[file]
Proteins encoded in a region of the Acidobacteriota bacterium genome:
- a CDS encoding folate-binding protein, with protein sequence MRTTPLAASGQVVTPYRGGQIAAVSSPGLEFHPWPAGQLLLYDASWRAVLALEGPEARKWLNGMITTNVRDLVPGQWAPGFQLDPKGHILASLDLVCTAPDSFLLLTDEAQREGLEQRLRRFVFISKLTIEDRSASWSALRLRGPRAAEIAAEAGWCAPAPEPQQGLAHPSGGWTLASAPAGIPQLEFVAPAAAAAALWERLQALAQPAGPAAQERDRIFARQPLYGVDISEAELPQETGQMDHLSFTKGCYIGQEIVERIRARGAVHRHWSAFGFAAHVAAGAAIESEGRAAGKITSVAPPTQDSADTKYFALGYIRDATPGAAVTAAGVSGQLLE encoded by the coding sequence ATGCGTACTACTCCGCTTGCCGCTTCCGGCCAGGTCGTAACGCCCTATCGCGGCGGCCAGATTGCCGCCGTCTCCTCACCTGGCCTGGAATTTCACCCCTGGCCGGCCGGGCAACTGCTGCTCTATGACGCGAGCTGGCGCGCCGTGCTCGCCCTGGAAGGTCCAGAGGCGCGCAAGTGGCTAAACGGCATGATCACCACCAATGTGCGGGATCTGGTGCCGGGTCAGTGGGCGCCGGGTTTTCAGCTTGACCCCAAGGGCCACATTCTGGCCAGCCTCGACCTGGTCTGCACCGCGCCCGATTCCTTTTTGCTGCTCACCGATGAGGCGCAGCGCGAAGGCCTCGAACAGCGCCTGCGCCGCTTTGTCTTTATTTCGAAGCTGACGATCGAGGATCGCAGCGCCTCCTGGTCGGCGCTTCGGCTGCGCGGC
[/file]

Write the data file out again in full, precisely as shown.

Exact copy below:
Proteins encoded in a region of the Acidobacteriota bacterium genome:
- a CDS encoding folate-binding protein, with protein sequence MRTTPLAASGQVVTPYRGGQIAAVSSPGLEFHPWPAGQLLLYDASWRAVLALEGPEARKWLNGMITTNVRDLVPGQWAPGFQLDPKGHILASLDLVCTAPDSFLLLTDEAQREGLEQRLRRFVFISKLTIEDRSASWSALRLRGPRAAEIAAEAGWCAPAPEPQQGLAHPSGGWTLASAPAGIPQLEFVAPAAAAAALWERLQALAQPAGPAAQERDRIFARQPLYGVDISEAELPQETGQMDHLSFTKGCYIGQEIVERIRARGAVHRHWSAFGFAAHVAAGAAIESEGRAAGKITSVAPPTQDSADTKYFALGYIRDATPGAAVTAAGVSGQLLE encoded by the coding sequence ATGCGTACTACTCCGCTTGCCGCTTCCGGCCAGGTCGTAACGCCCTATCGCGGCGGCCAGATTGCCGCCGTCTCCTCACCTGGCCTGGAATTTCACCCCTGGCCGGCCGGGCAACTGCTGCTCTATGACGCGAGCTGGCGCGCCGTGCTCGCCCTGGAAGGTCCAGAGGCGCGCAAGTGGCTAAACGGCATGATCACCACCAATGTGCGGGATCTGGTGCCGGGTCAGTGGGCGCCGGGTTTTCAGCTTGACCCCAAGGGCCACATTCTGGCCAGCCTCGACCTGGTCTGCACCGCGCCCGATTCCTTTTTGCTGCTCACCGATGAGGCGCAGCGCGAAGGCCTCGAACAGCGCCTGCGCCGCTTTGTCTTTATTTCGAAGCTGACGATCGAGGATCGCAGCGCCTCCTGGTCGGCGCTTCGGCTGCGCGGC